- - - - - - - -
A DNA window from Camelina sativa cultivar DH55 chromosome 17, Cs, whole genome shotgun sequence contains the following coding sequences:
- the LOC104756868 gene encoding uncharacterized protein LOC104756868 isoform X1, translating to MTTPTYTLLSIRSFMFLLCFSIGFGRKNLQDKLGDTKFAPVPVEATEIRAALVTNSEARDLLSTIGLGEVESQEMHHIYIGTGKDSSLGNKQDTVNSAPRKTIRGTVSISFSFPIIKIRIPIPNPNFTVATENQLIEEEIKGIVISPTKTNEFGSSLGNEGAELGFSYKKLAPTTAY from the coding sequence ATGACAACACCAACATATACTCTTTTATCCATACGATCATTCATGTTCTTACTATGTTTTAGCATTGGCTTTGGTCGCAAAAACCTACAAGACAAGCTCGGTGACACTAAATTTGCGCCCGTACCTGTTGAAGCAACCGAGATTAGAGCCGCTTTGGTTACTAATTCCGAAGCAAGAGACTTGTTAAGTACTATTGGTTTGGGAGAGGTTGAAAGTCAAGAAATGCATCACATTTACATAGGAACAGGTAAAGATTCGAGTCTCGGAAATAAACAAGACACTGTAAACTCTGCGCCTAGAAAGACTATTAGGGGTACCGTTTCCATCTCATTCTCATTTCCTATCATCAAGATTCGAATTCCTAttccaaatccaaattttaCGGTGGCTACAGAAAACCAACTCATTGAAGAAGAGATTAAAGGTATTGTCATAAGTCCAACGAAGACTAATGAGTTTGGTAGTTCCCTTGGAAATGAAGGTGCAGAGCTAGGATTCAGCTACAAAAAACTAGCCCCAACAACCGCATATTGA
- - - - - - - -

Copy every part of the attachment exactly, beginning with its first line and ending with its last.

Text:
A DNA window from Camelina sativa cultivar DH55 chromosome 17, Cs, whole genome shotgun sequence contains the following coding sequences:
- the LOC104756868 gene encoding uncharacterized protein LOC104756868 isoform X1, translating to MTTPTYTLLSIRSFMFLLCFSIGFGRKNLQDKLGDTKFAPVPVEATEIRAALVTNSEARDLLSTIGLGEVESQEMHHIYIGTGKDSSLGNKQDTVNSAPRKTIRGTVSISFSFPIIKIRIPIPNPNFTVATENQLIEEEIKGIVISPTKTNEFGSSLGNEGAELGFSYKKLAPTTAY from the coding sequence ATGACAACACCAACATATACTCTTTTATCCATACGATCATTCATGTTCTTACTATGTTTTAGCATTGGCTTTGGTCGCAAAAACCTACAAGACAAGCTCGGTGACACTAAATTTGCGCCCGTACCTGTTGAAGCAACCGAGATTAGAGCCGCTTTGGTTACTAATTCCGAAGCAAGAGACTTGTTAAGTACTATTGGTTTGGGAGAGGTTGAAAGTCAAGAAATGCATCACATTTACATAGGAACAGGTAAAGATTCGAGTCTCGGAAATAAACAAGACACTGTAAACTCTGCGCCTAGAAAGACTATTAGGGGTACCGTTTCCATCTCATTCTCATTTCCTATCATCAAGATTCGAATTCCTAttccaaatccaaattttaCGGTGGCTACAGAAAACCAACTCATTGAAGAAGAGATTAAAGGTATTGTCATAAGTCCAACGAAGACTAATGAGTTTGGTAGTTCCCTTGGAAATGAAGGTGCAGAGCTAGGATTCAGCTACAAAAAACTAGCCCCAACAACCGCATATTGA